National Assembly Debates 2004 Spending—2 Years Late

The National Assembly finally began debating the national budget expenditures for 2004 on Monday, announcing that the Health and Education ministries under spent that year, while the Rural Develop­ment Ministry spent more than three times its allocation.

By law, each year the Assembly must review and approve the government’s expenditures for the previous year, but the spending for 2004 is up for parliamentary review some two years late.

The Ministry of Health was al­located nearly $57 million for 2004, but spent only around $49 million, or approximately 86 percent of its budget, according to Finance Ministry data presented in parliament.

The Education Ministry fair­ed better, spending around 94 percent of the nearly $89 million that it was allotted.

The Ministry of Rural Develop­ment’s 2004 budget was nearly $6 million but it ended up spending over $20 million, the draft law states.

Even more over-budget was the Ministry of Public Works and Transport, which was supposed to spend only $3.8 million in 2004, but ended up spending nearly $28 million—over seven times its Na­tional Assembly-approved budget.

The Interior Ministry was allocated around $43 million but spent nearly $46 million.

Finance Ministry Secretary of State Ouk Rabun told the Assemb­ly that there were some problems with the budgets of certain priority ministries in 2004, but added that his ministry had addressed those issues.

“The system has already been improved,” he said. “In 2005 and 2006 there were no problems.”

Minister of Health Nuth Sok­hom said he was too busy to speak to a reporter.

Chea Se, undersecretary of state at the Ministry of Education, said his ministry under spent because its allocated money came late in 2004, putting the ministry in financial difficulties until it received more funding in 2005.

Rural Development Minister Lu Laysreng said that he had not checked on the figures for his ministry’s expenditures.

“All [went] to the roads,” he said, before declining further comment.

Ministry of Public Works Sec­retary of State Soung Heng said that he was unfamiliar with the budget or expenditure figures for his ministry.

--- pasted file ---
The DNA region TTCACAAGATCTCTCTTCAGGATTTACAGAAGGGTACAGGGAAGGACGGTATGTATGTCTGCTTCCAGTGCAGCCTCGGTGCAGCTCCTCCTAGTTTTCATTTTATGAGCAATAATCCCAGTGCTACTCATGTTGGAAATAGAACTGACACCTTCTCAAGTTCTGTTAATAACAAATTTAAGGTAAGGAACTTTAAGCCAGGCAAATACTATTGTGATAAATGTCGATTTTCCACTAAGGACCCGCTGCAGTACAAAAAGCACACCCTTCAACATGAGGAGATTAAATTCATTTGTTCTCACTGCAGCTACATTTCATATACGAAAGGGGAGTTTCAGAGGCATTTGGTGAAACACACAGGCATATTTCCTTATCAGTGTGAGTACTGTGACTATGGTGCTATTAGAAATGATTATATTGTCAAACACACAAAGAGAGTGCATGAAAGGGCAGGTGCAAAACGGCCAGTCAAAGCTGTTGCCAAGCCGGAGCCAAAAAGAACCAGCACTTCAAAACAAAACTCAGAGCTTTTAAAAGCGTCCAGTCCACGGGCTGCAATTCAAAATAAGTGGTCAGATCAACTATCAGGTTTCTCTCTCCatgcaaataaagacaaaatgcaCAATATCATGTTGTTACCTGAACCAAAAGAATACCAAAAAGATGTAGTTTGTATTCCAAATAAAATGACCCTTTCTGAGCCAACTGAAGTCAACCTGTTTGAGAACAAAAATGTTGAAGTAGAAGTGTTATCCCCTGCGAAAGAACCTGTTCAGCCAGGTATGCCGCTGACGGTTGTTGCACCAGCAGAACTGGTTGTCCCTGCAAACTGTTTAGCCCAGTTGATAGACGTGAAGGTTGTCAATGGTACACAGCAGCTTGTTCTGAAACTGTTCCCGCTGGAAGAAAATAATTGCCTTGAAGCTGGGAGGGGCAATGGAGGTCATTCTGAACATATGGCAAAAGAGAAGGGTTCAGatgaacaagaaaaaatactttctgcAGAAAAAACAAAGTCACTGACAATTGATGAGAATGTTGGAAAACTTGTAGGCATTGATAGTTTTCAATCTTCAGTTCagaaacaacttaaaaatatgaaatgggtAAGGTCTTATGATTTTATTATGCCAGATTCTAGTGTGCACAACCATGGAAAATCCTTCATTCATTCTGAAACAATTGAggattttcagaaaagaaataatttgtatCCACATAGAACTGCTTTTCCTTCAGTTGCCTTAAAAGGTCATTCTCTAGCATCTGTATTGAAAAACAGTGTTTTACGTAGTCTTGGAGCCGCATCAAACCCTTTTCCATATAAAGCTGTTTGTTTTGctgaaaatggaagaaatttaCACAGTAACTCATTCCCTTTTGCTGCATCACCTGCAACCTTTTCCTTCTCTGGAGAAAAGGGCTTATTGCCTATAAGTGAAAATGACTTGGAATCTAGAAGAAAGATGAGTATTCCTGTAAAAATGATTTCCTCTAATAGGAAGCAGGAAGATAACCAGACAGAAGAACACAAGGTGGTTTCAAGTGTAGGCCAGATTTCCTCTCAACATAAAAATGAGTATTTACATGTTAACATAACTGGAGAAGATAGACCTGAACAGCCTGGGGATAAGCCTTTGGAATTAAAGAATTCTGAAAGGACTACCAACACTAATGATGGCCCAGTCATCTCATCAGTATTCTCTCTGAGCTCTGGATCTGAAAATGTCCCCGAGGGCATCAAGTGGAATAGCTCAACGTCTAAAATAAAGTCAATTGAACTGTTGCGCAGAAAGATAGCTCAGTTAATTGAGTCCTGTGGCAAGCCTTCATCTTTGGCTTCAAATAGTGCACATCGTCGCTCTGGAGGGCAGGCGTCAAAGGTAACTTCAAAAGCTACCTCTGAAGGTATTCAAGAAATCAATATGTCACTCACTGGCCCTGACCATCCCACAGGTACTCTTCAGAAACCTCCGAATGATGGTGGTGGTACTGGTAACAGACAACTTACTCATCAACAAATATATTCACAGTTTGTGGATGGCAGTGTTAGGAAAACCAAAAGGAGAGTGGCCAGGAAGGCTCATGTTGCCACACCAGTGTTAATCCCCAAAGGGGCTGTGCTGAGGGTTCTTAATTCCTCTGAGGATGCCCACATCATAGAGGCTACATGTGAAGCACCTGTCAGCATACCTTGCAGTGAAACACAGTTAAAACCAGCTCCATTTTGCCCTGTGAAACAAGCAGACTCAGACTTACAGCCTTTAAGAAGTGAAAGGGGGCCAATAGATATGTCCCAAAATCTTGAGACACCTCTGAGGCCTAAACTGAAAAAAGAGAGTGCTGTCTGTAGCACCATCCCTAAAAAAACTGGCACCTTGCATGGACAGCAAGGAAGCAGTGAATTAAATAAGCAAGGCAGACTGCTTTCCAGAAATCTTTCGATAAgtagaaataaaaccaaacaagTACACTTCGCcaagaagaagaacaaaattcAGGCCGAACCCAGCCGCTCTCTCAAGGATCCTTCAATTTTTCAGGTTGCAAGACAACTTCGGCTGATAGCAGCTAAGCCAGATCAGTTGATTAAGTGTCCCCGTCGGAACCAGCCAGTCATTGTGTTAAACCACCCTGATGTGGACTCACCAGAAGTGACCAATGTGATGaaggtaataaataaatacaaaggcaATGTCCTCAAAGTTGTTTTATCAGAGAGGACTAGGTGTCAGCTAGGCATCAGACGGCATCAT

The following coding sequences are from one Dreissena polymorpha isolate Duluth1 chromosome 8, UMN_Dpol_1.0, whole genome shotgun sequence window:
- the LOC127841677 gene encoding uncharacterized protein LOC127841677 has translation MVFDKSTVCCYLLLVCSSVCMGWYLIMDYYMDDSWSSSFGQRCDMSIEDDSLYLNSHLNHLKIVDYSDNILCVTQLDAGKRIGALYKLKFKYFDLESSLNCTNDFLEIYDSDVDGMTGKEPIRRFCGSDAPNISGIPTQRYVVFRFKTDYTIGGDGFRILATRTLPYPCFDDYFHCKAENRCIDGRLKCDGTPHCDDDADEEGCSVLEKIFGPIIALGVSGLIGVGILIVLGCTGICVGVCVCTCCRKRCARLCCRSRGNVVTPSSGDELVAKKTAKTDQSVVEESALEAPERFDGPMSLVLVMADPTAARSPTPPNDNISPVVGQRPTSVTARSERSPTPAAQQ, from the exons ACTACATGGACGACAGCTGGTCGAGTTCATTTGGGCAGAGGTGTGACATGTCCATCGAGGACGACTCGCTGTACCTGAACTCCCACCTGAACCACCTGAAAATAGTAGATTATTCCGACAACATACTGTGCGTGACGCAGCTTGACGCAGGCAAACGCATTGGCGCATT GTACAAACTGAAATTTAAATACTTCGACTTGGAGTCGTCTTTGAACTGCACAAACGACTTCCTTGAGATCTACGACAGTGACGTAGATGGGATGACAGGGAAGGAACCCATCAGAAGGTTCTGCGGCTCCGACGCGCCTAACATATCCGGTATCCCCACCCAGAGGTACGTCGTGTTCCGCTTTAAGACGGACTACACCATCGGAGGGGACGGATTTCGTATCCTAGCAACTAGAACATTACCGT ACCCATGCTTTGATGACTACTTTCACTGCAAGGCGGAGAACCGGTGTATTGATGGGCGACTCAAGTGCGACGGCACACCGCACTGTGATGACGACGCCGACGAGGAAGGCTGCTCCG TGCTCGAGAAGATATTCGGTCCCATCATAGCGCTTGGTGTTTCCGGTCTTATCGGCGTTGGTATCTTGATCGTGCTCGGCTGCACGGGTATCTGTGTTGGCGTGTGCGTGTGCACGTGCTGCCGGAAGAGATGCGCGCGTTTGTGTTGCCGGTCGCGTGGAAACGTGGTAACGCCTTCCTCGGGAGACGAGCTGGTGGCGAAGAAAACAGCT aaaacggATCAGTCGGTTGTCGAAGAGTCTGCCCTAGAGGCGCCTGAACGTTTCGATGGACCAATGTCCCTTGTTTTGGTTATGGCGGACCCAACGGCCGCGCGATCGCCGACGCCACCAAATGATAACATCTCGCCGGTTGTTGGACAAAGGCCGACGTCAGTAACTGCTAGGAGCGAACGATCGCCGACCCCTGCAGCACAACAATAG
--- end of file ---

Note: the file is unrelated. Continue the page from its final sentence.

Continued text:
CPP lawmaker Cheam Yeap said some ministries under spent in 2004 because the budget was not approved on time due to the nearly yearlong political deadlock that followed the 2003 national election.

The deadlock was also responsible for the two-year delay in debating the budget, he said.

SRP lawmaker Son Chhay said there was no excuse for the delay, adding that the numbers did not accurately reflect the spending by the ministries. The Ministry of Rural Development actually only spent 78 percent of the money the National Assembly allocated it, with the rest coming from foreign don­ors, he claimed.

He also claimed the spending numbers for the ministries of Public Works and Rural Develop­ment had been deliberately inflated to please donors.

“We cannot accept the way the government is fooling around with the budget,” Son Chhay said.

“[The figures] never reflect the reality of what the government is collecting and spending,” he added.

SRP lawmaker Yim Sovann told the Assembly that the expenditure figures lacked transparency. He also said it was unacceptable that lawmakers were only being in­formed of the total amount spent by each ministry without receiving a breakdown of exactly where the money went.

“The 2004 expenditure draft law is not transparent enough,” he said.

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